China announced recently that they have identified a successful vaccine candidate and will begin trials in a matter of weeks. With combined efforts all over the world, we hope to have a successful vaccine in a timely manner. We must hope that the virus does not mutate drastically anytime soon, however. Otherwise, we may lose specificity, reducing or rendering useless the vaccine’s protective power.
SARS and MERS, other coronaviruses that caused alarm several years ago, have taught us much about both these viruses and the attempts to vaccinate against them. For a comprehensive (and highly technical) recent review of SARS and MERS vaccine development attempts, see https://www.frontiersin.org/articles/10.3389/fmicb.2019.01781/full.
Treatment for the disease caused by this novel coronavirus has been limited, since COVID-19 attacks the respiratory system in such a drastic manner. Fortunately, however, research and treatments for HIV, Ebola, SARS, and other viral diseases are helping to develop effective COVID-19 treatment protocols.
HIV and Ebola drugs from Abbvie and Gilead have shown promise in treating the COVID-19-induced illness. Gilead’s Remdesivir, developed to treat the Ebola virus, is currently being used in several COVID-19 trials in China, the results from which are expected in mid-April.
Abbvie’s products Opinavir and Ritonavir also have shown positive results in a limited number of patients. These drugs essentially destabilize proteins on the surface of the virus. Regenron has announced a program to develop monolconal antibodies to treat infected patients. Of all treatments, the antibody approach may offer the greatest promise.
In addition, a long-known anti-malarial drug, Chloroquine, has the potential to mitigate the severity of the disease. Clinical trials are underway to determine its efficacy.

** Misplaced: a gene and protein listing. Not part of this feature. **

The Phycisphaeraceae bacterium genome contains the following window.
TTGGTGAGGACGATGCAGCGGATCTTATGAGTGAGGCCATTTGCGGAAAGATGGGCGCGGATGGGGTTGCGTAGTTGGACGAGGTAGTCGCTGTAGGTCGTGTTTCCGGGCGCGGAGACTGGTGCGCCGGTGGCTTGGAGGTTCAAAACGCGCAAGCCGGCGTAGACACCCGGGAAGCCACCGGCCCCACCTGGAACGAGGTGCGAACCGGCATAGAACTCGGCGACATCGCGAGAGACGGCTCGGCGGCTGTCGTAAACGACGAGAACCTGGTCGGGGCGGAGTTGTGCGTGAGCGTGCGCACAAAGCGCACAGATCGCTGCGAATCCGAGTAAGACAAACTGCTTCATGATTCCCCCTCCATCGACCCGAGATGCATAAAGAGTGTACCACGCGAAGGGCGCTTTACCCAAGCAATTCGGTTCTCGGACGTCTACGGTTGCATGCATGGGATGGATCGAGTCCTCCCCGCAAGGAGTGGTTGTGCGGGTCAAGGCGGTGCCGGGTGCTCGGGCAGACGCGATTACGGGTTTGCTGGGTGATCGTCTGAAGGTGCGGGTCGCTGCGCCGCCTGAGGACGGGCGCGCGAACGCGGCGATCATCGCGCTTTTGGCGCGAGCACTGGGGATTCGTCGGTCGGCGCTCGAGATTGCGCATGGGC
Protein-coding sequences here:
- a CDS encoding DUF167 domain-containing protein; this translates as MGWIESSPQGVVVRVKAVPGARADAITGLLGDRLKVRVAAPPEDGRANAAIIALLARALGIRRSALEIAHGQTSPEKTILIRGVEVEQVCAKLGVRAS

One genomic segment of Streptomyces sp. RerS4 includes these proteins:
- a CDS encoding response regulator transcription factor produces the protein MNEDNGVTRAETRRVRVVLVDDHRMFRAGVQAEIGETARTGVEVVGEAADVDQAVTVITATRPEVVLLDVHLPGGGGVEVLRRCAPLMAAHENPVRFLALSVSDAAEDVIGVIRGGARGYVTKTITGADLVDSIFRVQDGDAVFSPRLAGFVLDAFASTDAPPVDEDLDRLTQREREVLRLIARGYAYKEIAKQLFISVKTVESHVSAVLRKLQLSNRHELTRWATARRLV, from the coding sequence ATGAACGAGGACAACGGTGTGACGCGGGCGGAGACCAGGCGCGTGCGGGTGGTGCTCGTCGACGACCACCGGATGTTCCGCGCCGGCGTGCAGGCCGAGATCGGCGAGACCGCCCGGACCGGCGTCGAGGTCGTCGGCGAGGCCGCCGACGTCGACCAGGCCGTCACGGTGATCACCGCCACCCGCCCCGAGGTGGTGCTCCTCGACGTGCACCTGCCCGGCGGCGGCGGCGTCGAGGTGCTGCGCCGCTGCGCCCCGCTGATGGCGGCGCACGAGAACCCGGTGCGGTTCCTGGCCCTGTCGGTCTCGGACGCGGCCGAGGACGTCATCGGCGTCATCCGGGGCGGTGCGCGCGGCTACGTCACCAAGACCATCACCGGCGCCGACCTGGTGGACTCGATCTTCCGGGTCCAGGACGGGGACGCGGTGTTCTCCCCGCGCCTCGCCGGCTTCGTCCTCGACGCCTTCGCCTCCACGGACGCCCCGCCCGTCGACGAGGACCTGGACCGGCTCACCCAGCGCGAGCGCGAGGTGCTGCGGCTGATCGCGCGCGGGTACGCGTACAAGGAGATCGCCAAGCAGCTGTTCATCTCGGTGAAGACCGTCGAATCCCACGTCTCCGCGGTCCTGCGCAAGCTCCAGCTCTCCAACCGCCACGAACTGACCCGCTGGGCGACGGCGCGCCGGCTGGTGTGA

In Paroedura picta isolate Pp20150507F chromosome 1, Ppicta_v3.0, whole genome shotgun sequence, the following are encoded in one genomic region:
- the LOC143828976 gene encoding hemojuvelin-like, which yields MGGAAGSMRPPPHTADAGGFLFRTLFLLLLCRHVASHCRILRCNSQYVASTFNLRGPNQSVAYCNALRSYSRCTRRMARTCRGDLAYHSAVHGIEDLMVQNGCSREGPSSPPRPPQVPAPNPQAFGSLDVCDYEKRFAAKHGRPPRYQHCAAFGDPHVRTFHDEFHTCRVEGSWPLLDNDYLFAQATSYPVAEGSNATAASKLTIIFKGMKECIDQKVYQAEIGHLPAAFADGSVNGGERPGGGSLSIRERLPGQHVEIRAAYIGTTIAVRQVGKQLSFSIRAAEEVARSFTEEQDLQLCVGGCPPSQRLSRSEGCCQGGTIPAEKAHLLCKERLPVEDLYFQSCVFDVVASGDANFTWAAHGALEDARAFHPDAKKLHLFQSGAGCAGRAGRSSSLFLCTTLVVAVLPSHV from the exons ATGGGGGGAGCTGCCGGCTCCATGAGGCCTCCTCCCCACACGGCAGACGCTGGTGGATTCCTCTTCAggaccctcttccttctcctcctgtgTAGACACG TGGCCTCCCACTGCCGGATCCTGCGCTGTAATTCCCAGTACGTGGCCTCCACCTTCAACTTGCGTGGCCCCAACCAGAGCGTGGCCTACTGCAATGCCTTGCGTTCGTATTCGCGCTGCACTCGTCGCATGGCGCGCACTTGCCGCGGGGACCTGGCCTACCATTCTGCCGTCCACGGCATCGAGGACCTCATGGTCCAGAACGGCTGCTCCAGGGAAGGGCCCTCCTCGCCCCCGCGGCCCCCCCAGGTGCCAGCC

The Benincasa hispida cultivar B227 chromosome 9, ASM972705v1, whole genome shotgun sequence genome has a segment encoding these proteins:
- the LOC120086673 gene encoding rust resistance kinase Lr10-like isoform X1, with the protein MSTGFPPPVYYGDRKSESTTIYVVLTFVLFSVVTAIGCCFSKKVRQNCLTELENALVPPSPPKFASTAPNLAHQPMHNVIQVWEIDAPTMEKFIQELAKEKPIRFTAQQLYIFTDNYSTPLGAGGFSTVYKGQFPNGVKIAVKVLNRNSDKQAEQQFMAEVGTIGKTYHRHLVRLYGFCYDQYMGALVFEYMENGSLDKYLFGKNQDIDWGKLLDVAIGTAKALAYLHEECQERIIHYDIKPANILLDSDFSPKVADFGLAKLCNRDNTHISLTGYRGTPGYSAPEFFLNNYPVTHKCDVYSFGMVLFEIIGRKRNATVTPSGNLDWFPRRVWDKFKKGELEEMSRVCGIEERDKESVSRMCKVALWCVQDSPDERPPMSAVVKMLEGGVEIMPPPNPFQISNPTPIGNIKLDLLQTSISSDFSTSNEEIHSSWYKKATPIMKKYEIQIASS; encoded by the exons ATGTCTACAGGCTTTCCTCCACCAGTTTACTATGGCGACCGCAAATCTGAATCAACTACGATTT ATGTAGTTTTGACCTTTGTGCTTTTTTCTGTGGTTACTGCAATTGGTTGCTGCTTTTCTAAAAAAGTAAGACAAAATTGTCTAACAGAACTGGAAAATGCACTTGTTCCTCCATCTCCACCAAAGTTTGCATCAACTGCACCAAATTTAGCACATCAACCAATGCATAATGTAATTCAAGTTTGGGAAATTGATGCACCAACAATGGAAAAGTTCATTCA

Isolating plasma from the survivors and infusing it into severely ill patients is another successful approach. Survivors have developed antibodies to the virus, which then circulate in their bloodstream to slow down the viral replication.
In the coming days, results from all these approaches should be available to help narrow down and treat the disease in severely affected patients.
Preventing the spread of COVID-19
Global and local authorities have learned from China that the best way to control the spread of the virus is to contain it in a limited population. Also, temperature affects the life of COVID-19 on solid surfaces. Temperatures of over 780 F reduce the life of the virus on solid surfaces dramatically – from hours and days to minutes. With the approaching summer, the viral spread may come under control. However, if the virus continues to remain active in limited people, it may start a subsequent phase in fall and winter. So, it is advisable for all of us to comply with the request from authorities to minimize spread.
We must do our best to control and defeat COVID-19. I suggest keeping disinfectant handy when you go to stores and while pumping gas. Wipe the cart handle with disinfectant before touching it and after you are done, for the next person. Similarly, wipe the gas pump handle to keep yourself and others safe. People are the most careless regarding these two places, each of which provides a perfect vehicle for the virus to transmit.
Washing your hands with soap is the best way to keep virus free. The same applies to any surface.
There have been suggestions not to use ibuprofen, as it may worsen COVID-19 outcomes. If you get infected, let the virus take its course. Isolate yourself to avoid spreading the virus. Take acetaminophen to reduce fever and pain, if necessary. Inform and stay in touch with your physician during the sickness. Follow guidelines from authorities and your physician. If you start to experience shortness of breath, contact a physician ASAP.
There is no need to panic. Stay calm and positive. Take all precautions possible not to become infected or to spread the virus. China’s drastic quarantine measures paid off to curtail the spread of COVID-19. Similarly, the virus spread in South Korea was controlled by testing people with infection and quarantining them. In the US, we have already seen some optimism in containment of the spread with California’s “Stay At Home” order. New York, Illinois, and other states are following a similar containment path. We have proof that quarantine works, and it will if all comply. We will overcome this disease if we all work together.